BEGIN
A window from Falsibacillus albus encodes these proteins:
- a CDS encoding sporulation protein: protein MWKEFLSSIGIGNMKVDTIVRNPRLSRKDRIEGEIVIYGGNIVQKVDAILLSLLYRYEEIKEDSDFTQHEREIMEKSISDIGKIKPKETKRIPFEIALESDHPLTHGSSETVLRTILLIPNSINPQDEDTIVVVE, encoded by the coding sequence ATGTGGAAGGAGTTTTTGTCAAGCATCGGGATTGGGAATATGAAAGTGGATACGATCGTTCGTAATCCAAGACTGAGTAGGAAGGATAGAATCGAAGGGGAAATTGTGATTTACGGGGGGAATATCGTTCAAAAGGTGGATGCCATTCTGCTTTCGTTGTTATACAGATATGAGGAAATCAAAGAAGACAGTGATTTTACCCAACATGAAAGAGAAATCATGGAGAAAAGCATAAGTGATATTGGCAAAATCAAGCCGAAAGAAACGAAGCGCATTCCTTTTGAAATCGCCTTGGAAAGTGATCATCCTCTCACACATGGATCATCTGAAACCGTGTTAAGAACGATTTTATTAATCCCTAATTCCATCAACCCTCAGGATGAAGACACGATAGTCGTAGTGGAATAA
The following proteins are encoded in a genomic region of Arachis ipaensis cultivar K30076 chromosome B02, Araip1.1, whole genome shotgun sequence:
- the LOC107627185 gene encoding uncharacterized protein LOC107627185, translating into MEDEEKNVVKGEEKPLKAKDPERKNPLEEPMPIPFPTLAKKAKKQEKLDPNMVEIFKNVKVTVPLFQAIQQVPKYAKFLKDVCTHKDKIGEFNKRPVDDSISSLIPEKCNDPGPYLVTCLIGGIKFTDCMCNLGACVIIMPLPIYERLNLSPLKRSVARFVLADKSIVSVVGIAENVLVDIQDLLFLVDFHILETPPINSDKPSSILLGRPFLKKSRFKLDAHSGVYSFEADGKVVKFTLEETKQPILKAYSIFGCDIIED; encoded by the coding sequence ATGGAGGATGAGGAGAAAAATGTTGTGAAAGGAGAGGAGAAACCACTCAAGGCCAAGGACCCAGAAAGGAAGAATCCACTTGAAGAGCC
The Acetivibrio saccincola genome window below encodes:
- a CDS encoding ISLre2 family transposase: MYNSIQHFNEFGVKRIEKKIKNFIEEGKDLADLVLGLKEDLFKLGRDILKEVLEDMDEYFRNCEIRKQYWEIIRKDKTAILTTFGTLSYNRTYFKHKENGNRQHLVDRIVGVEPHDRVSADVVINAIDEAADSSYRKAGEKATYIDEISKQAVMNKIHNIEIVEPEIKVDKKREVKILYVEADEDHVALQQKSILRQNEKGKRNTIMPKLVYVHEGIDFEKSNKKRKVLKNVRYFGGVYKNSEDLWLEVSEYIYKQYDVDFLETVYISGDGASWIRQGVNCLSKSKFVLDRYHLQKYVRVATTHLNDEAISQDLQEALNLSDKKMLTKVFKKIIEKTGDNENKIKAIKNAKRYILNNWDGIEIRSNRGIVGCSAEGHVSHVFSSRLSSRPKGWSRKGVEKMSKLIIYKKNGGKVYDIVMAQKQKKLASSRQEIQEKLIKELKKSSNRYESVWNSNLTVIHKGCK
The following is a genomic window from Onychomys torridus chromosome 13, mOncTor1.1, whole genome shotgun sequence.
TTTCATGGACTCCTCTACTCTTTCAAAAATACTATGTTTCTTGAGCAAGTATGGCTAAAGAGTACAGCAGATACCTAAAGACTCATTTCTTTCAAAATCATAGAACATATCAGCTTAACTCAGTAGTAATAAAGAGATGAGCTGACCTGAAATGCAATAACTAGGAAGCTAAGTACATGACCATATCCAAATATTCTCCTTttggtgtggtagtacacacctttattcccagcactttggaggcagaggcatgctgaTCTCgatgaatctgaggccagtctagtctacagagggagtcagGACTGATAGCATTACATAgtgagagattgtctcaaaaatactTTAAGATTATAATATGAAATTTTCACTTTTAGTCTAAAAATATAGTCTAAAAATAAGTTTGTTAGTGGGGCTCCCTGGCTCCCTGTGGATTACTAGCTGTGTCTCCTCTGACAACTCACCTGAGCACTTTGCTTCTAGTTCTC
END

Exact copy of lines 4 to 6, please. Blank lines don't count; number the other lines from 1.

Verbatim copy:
- the LOC107627185 gene encoding uncharacterized protein LOC107627185, translating into MEDEEKNVVKGEEKPLKAKDPERKNPLEEPMPIPFPTLAKKAKKQEKLDPNMVEIFKNVKVTVPLFQAIQQVPKYAKFLKDVCTHKDKIGEFNKRPVDDSISSLIPEKCNDPGPYLVTCLIGGIKFTDCMCNLGACVIIMPLPIYERLNLSPLKRSVARFVLADKSIVSVVGIAENVLVDIQDLLFLVDFHILETPPINSDKPSSILLGRPFLKKSRFKLDAHSGVYSFEADGKVVKFTLEETKQPILKAYSIFGCDIIED; encoded by the coding sequence ATGGAGGATGAGGAGAAAAATGTTGTGAAAGGAGAGGAGAAACCACTCAAGGCCAAGGACCCAGAAAGGAAGAATCCACTTGAAGAGCC
The Acetivibrio saccincola genome window below encodes:
- a CDS encoding ISLre2 family transposase: MYNSIQHFNEFGVKRIEKKIKNFIEEGKDLADLVLGLKEDLFKLGRDILKEVLEDMDEYFRNCEIRKQYWEIIRKDKTAILTTFGTLSYNRTYFKHKENGNRQHLVDRIVGVEPHDRVSADVVINAIDEAADSSYRKAGEKATYIDEISKQAVMNKIHNIEIVEPEIKVDKKREVKILYVEADEDHVALQQKSILRQNEKGKRNTIMPKLVYVHEGIDFEKSNKKRKVLKNVRYFGGVYKNSEDLWLEVSEYIYKQYDVDFLETVYISGDGASWIRQGVNCLSKSKFVLDRYHLQKYVRVATTHLNDEAISQDLQEALNLSDKKMLTKVFKKIIEKTGDNENKIKAIKNAKRYILNNWDGIEIRSNRGIVGCSAEGHVSHVFSSRLSSRPKGWSRKGVEKMSKLIIYKKNGGKVYDIVMAQKQKKLASSRQEIQEKLIKELKKSSNRYESVWNSNLTVIHKGCK